No matter what age you are, hair goals don’t include brittle strands prone to breakage. In your middle age, your hair becomes more fragile, so it is essential to have a hair-care routine that prevents damage. It is usually our daily hair-habits that contribute to excessive breakage or split-ends. A few quick fixes may be all it takes to halt damage for the years to come. Continue reading to learn what you can do to stop damage in middle-aged hair.
What is Damaged Hair
Damaged hair typically refers to damage caused to the outer-most layer of the hair, known as the cuticle. The cuticle is left open, making the hair-shaft vulnerable to more damage. Damaged hair can have a straw-like, brittle appearance.
Types of Hair Damage
- Split-Ends occur when the shaft of your hair splits in two. Split ends will weaken strands and make them tangle.
- Color Damage is a result from excessive hair dying and bleaching. Many common hair dyes contain harmful, damaging ingredients.
- Heat Damage is likely to come about from excessive use of hot-tools or sun-exposure. Heat opens the cuticle, leaving strands susceptible to dehydration and breakage.
- Hair Thinning is a common form of hair damage as you enter your middle age. Thinning of individual shafts is known as follicle miniaturization, while more severe hair loss is called female-pattern thinning. The hormonal shifts during menopause commonly spur hair loss in women.
How to Stop Damage in Middle-aged Hair
- Work on Your Brushing Technique
An incorrect brushing technique or over-brushing is a sure way to damage your hair. Firstly, hair is most fragile when it’s wet, so handle it with extra care. To minimize breakage, start detangling your ends first. After your ends are smooth, work your way up the hair-shaft, eventually brushing from your roots to ends with one stroke. Applying a detangling spray or leave-in conditioner before brushing can lighten the burden of raking through knots.
A wide-tooth comb or boar-bristle brush will help you gently detangle strands without hair breakage. The spaces between a wide-tooth comb decrease friction to prevent any cuticle damage. Likewise, a boar-bristle brush is made of all-natural materials and helps distribute your natural oils throughout your hair.
- Invest in Soft, Silky Hair Accessories
Elastic hair ties and cotton towels and pillowcases may start to increase frizz and dryness. Elastic hair ties snag and pull at your hair, which can lead to breakage. It is better to use a fabric-covered hair-tie to steer clear from unnecessary tugging. Also, when you use a cotton towel to dry wet hair, you risk roughening the cuticle. Abrasive cotton towels can cause friction, frizz, and damage. Instead, choose a microfiber towel, which helps your hair dry faster and removes excess moisture without leaving strands thirsty.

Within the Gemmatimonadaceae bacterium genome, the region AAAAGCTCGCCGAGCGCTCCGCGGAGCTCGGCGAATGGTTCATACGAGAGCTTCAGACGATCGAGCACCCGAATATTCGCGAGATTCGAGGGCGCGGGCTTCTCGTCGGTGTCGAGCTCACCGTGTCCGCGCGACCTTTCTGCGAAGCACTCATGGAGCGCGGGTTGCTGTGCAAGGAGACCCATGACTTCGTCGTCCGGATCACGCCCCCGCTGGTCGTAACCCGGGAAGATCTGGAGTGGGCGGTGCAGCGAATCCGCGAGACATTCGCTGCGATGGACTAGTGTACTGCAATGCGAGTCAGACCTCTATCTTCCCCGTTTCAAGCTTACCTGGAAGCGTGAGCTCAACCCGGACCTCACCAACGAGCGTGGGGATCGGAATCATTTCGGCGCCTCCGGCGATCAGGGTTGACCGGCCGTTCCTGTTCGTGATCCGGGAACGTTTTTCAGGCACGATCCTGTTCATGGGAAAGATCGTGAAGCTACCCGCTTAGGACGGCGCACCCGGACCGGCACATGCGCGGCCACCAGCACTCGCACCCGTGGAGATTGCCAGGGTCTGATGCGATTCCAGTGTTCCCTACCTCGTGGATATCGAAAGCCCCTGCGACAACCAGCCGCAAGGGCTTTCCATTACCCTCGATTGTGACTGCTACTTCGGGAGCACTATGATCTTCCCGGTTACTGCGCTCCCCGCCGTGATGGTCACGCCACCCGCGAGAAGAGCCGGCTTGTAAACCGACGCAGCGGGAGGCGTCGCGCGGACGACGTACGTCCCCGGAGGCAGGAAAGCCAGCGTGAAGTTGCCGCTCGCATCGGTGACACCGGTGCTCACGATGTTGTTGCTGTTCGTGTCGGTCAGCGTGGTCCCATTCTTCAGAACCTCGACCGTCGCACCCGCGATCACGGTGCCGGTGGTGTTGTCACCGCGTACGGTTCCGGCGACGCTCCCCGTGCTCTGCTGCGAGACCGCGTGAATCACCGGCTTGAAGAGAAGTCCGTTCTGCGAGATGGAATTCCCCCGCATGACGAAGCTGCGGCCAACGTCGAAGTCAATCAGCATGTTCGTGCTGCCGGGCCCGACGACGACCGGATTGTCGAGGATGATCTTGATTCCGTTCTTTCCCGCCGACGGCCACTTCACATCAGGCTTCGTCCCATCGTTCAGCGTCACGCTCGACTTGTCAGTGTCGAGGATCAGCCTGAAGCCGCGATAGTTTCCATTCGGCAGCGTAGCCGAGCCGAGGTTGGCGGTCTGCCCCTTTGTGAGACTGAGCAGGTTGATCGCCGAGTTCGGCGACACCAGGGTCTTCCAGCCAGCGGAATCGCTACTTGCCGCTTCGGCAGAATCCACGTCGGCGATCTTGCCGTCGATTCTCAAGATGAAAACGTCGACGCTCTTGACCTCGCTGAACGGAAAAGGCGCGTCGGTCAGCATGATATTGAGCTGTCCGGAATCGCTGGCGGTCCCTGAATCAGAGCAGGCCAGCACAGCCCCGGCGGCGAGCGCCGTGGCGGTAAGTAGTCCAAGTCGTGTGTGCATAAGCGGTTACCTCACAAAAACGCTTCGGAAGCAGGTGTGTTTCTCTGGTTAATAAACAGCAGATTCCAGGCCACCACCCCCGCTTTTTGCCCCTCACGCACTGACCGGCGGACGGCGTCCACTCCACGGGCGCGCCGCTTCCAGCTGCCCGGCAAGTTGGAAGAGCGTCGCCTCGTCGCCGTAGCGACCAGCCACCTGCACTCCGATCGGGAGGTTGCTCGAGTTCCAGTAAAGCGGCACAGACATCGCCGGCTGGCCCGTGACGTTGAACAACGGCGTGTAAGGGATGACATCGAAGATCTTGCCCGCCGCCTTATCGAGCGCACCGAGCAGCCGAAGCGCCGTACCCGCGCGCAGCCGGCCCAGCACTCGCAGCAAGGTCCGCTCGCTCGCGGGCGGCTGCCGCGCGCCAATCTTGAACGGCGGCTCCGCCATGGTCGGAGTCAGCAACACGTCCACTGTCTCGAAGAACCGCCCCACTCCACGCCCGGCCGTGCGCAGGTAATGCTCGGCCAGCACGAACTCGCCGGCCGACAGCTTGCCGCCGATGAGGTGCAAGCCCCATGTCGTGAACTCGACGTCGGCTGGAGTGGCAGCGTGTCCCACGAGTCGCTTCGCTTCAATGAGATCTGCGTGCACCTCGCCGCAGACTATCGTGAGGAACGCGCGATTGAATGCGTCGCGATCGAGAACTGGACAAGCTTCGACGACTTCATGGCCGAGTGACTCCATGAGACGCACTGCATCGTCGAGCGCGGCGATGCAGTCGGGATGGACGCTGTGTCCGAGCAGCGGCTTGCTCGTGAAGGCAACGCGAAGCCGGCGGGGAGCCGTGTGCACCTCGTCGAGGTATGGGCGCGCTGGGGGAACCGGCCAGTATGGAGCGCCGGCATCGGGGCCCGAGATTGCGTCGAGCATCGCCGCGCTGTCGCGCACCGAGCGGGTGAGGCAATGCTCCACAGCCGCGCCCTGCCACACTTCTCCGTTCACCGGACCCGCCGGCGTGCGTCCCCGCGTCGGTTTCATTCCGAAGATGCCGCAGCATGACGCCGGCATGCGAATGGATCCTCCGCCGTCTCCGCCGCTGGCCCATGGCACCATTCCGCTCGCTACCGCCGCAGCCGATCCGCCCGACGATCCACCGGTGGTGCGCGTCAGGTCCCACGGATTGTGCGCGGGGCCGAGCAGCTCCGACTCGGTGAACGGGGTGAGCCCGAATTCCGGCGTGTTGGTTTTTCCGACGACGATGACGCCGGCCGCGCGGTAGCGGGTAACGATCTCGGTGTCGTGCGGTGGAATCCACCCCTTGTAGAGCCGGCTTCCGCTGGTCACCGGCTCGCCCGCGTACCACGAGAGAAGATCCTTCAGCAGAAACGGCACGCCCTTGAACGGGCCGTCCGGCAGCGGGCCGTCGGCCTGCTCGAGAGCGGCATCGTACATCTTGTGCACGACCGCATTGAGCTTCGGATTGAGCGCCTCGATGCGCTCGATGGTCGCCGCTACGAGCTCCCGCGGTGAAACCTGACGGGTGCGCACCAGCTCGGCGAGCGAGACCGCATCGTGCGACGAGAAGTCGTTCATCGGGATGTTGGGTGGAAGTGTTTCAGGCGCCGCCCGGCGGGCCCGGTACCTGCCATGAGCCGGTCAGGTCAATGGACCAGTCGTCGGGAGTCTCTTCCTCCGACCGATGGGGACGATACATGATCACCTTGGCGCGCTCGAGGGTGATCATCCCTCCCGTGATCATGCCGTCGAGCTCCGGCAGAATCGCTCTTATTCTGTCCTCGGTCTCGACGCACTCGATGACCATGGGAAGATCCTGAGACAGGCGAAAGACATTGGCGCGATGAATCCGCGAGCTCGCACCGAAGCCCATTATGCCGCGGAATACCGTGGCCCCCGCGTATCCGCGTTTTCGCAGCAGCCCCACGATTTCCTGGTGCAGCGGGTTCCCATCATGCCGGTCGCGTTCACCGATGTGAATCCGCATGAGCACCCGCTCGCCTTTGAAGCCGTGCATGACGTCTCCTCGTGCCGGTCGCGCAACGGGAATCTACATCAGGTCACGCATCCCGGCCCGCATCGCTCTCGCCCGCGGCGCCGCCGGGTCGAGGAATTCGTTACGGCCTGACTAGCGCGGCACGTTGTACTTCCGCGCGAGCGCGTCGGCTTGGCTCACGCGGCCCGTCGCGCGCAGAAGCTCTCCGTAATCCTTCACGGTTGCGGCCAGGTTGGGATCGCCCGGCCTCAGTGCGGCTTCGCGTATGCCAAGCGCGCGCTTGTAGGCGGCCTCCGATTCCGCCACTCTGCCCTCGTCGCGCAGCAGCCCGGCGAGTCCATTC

To avoid breakage during your beauty sleep, trade your cotton pillowcase in for a silk one. A smooth, silk pillowcase will allow your locks to hold on to their moisture and softness at night.
- Wear a Hat in the Sun
UV rays can contribute to hair protein loss and cuticle damage. The harmful rays lift the cuticle and form holes in your hair’s protective lipid layer. Sun damage can appear as dry and brittle strands, discoloration, split ends, or frizziness. If you are spending time in the sun, don’t forget to protect your locks by wearing a hat or bringing an umbrella.
- Apply Heat Sparingly
Overtime, heat-styling can lead to damage, including dryness, frizziness, and broken ends. Whenever time allows, embrace your natural texture and skip the hot-tools. However, there are a few ways to improve your heat-styling routine to limit damage. Firstly, always use an alcohol-free heat protectant before using your hot-tools. Also, it is unnecessary to exceed a temperature of 350 on any hot-tool. You can also minimize damage by running over a section of your hair only once with a curler or straightener. Lastly, if you apply heat to your strands, treat yourself to a conditioning mask to replenish hydration.
- Keep Strands Hydrated
Strands will be less prone to damage if they are properly hydrated. A restorative, hydrating shampoo and conditioner is a must in any good hair routine. A nourishing shampoo, like the one from Better Not Younger, will restore damaged strands and make them shine again. When looking for a moisturizing shampoo, consider ingredients like rice bran oil, argan oil, or glycerin. Stay away from products that contain harsh sulfates and parabens to avoid chemical damage.
Conditioner is a moisturizing agent, designed to introduce moisture and increase your strand’s smoothness and shine. In addition to your regular shower conditioner, you can use a leave-in conditioner or deep conditioner to boost hydration. A leave-in conditioner is used after the shower and helps to protect your hair from damage and detangle strands. A deep-conditioner goes the extra mile to provide intense moisture to strengthen and protect strands from outside damage.
With a more thoughtful consideration of your aging tresses, it is possible to stop hair damage. The inclusion of gentle-styling techniques and protective measures against heat exposure in your daily hair-care routine will help build strong, healthy hair.